All in all, the promotion of a book (especially if you don’t have an agent or a particularly hands-on marketing team) is fucking challenging. It asks you to seriously stop questioning yourself and to step into your power.

There’s a difference between ego or obnoxious promotion and transparent hustle.

Your book doing well can mean getting another book deal, being invited to host workshops, or pivoting your work into whatever direction you see fit. If that doesn’t interest you, that’s fine — but I’m talking directly to those who want to sell their books.

Here are some book promotion ideas and insights:

Preorder seriously matter. Getting preorders bumps your book in the algorithm on pub day. Seriously, get pre-orders.

Ask literally everyone for interviews. Email everyone you know for help. Develop a smart, quick email template that introduces yourself, the book, and any ideas you have for promotion. Keep it to 2-3 small paragraphs and send follow-ups.

Promote other writers. Don’t do this just for the kickback, though. When we give good we get good.

Develop a killer social strategy. You might hate social media, but that doesn’t mean you can ignore it. It’s not beneath you.

You don’t have to focus on sales to drive sales. If you create meaningful content and drop in the link to your book every once in a while, that’s smart. One tweet every three weeks is not enough, sorry, so use a tweet or post scheduler (and go forth.

A smart social strategy also means thinking about your Instagram grid (I know, kill me, please), the purpose of your pictures or captions, and thanking people who acknowledge your work on Instagram or Twitter. Seriously, thank your readers. I can’t stress this enough.

Join groups, forums and communities. Share your work in these groups when it’s appropriate and in a relevant fashion. Do make sure that your only interactions aren’t “Buy my book!” Yuck.

Spread your roots. Keep a blog. Create an interview series. Launch a podcast. Host a community group online. You can do all of this for free. The more of a root system you have, the more potential there is to share your work. This doesn’t have to be a capitalist venture; start from the point of wanting involvement and connection. If someone buys your book, even better.

Reframe your ideas of promotion: I’m going to just say it straight-up: Promoting your book is your job. You are not annoying people. I repeat: This is your job, even if we’re taught to separate art and money. Even if we’re taught that selling books makes us a sell-out. Even if you have been told that artists are supposed to suffer. No.

If you want to write books and not promote them, that’s fine — but if you want readers, you can’t expect them to come to you. Nope. You can’t expect your marketing team (if you even have one) to do all the grunt work. Because soon enough, another book will be released, and they will have other matters to focus on. Think of book promotion as a sustained drip; not a flood.

Do it for your younger self. Do it for your pain and trauma. Do it for your growth.

Share your work.

Your book doesn’t make you an expert. It makes you a student.

Finishing a book is an opportunity to share your work, voice, and ideas with others, yes, but it’s imperative that you listen after it’s published. A lot of people say, ‘don’t read the reviews!’ and while this can be a wise idea, you should listen in from time to time.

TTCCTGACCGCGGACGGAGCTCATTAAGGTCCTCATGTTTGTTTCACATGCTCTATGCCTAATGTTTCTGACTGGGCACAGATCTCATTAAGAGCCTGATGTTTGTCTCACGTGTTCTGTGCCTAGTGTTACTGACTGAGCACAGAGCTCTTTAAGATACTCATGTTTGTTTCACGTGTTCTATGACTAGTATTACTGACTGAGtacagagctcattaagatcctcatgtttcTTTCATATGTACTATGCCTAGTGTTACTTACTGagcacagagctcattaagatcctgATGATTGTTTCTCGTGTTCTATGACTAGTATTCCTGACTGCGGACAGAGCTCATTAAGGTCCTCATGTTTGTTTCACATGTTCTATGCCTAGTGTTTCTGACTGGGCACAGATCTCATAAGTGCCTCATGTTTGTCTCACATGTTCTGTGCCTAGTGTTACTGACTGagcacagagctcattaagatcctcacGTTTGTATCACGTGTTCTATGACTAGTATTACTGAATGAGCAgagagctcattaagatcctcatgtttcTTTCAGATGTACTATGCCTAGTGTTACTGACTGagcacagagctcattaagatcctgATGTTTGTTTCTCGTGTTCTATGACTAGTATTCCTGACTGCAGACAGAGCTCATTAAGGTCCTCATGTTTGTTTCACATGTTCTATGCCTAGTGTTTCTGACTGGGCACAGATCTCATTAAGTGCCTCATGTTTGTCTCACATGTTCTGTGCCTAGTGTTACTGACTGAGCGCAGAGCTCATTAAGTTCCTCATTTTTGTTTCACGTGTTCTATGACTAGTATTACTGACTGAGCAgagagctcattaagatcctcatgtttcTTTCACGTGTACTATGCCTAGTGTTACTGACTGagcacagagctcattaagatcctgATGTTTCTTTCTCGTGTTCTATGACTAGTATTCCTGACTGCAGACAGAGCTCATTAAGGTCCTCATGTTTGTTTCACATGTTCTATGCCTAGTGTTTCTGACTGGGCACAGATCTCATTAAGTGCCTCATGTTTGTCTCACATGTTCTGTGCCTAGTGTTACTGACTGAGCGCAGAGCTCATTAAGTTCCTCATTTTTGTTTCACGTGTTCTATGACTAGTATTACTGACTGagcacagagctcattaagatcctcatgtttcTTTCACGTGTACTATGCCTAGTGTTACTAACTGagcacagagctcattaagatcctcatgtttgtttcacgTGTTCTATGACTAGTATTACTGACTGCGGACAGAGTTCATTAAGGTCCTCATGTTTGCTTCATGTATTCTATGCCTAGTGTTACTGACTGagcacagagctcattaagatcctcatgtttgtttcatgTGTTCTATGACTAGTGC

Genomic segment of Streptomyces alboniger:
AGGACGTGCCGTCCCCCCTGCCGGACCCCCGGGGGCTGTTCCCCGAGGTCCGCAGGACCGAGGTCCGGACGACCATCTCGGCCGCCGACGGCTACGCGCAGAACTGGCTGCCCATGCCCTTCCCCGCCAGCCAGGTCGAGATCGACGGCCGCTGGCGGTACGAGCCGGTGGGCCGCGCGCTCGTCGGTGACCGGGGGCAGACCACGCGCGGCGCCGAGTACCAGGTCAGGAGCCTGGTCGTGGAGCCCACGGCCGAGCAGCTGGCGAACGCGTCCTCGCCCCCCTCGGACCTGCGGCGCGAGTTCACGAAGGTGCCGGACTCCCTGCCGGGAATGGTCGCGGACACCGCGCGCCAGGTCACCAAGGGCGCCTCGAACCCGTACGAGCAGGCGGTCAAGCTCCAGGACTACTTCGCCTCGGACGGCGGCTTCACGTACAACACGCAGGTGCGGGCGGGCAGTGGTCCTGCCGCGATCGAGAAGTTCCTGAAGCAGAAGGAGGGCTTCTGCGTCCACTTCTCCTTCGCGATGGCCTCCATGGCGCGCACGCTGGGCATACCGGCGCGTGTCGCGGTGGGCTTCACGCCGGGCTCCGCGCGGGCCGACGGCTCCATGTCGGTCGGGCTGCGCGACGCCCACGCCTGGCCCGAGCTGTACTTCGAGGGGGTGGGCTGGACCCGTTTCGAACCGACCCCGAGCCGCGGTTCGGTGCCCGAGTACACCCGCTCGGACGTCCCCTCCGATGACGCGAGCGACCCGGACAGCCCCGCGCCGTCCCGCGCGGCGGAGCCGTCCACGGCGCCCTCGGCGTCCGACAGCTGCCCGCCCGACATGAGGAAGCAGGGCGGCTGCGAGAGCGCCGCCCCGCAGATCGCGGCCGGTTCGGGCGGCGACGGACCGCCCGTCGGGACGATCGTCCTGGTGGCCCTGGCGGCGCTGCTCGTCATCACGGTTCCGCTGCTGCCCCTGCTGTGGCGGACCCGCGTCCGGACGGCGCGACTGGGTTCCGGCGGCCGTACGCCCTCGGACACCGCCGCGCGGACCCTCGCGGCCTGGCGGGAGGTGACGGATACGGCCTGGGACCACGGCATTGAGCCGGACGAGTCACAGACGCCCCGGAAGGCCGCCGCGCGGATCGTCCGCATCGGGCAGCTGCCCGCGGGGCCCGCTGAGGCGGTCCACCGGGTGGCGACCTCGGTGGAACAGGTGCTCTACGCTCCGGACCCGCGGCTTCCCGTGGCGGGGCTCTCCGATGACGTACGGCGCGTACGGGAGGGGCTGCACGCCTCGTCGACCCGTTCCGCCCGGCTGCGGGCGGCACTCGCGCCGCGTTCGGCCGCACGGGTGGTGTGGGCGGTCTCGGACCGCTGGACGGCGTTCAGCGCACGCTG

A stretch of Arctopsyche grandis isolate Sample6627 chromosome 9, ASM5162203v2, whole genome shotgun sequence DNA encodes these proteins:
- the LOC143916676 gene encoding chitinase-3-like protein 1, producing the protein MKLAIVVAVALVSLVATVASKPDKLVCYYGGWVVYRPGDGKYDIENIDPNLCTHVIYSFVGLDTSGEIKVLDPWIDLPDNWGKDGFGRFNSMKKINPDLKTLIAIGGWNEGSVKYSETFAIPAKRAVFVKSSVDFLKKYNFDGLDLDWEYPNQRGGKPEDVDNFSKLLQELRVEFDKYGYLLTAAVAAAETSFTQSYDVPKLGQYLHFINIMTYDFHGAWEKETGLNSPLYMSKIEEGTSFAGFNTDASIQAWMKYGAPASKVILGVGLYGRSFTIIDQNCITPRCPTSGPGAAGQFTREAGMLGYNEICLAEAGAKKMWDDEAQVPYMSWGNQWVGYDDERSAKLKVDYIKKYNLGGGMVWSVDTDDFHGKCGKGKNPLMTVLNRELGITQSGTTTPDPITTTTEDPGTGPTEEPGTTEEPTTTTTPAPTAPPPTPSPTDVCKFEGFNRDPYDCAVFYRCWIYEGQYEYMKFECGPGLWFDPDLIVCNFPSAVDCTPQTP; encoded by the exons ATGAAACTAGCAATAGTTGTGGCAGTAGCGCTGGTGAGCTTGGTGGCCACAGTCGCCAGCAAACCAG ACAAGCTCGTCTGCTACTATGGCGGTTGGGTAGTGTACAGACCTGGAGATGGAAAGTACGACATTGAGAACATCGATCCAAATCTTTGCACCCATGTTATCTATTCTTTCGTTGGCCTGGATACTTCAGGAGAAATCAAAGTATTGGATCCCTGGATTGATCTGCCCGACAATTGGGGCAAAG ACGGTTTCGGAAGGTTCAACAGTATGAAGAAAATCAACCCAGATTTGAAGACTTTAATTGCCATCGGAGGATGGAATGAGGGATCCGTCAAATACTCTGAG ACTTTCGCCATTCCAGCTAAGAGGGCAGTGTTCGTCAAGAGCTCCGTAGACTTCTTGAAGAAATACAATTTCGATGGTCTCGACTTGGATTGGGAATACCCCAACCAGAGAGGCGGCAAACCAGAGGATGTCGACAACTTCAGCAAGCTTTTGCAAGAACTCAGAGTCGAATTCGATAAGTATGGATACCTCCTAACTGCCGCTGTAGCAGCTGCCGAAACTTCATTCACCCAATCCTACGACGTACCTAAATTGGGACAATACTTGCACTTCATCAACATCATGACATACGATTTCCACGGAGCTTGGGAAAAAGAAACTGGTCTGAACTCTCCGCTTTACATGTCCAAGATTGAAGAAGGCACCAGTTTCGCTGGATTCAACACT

What did readers like or dislike? What would have affected them more? What do they see as your strengths? Where did you fail them? What was poorly done? What was beautiful?

Let go of the ego. All of the pictures, attention, and media coverage is temporary. Your job is to be grateful for any positive response you get and then understand how you can grow from there.

People are going to really dislike your book.

I see a lot of bad reviews for lots of books. This may happen to your book too. Some are valid, sure, but others are straight-up ridiculous: “Why wasn’t the book about THIS” or “I don’t agree with the author.” There are just some things you can’t argue with. One book can’t cover every single person’s expectations or experience, so just move on.

Light Magic for Dark Times, so far, has been understood for what it is: An accessible guide to adding ritual and magic to your life, no matter your belief system. The book’s intro explicitly says that it’s not an introduction nor an explanatory guide to witchcraft, but guess what? There have been one or two readers who were peeved that the book wasn’t witchy enough or that it was too accessible.

The thing is, that was my point. And although the ego hurts a little after reading these blows, you have to let it go. Because what’s more important? The fact that you wrote a book or the idea of someone, somewhere, or gravely misunderstood your intention and then went online to complain about it? Thank u, next.

The desire to heal and be understood is universal, no matter what you write.

Maybe you write thrillers or poetry or essays or erotic sci-fi. Whatever. Maybe your work doesn’t center on healing. The thing is, you’re giving something to your readers. Maybe it’s an escape. Maybe it’s a way to find inspiration in another character’s strength. Maybe it’s a way to find solace in grief. When you approach your writing as a gift of love and service to the world, I believe it strengthens it.

I am so grateful that Light Magic for Dark Times has helped people. It’s healed me. It’s created an echo of love that I will never forget and never take for granted. If this has taught me anything, it’s that humans come to books to be seen, to be known, to be transformed. Writing (and reading) has forever been changed for me because of this. And I think that’s an electric, beautiful thing.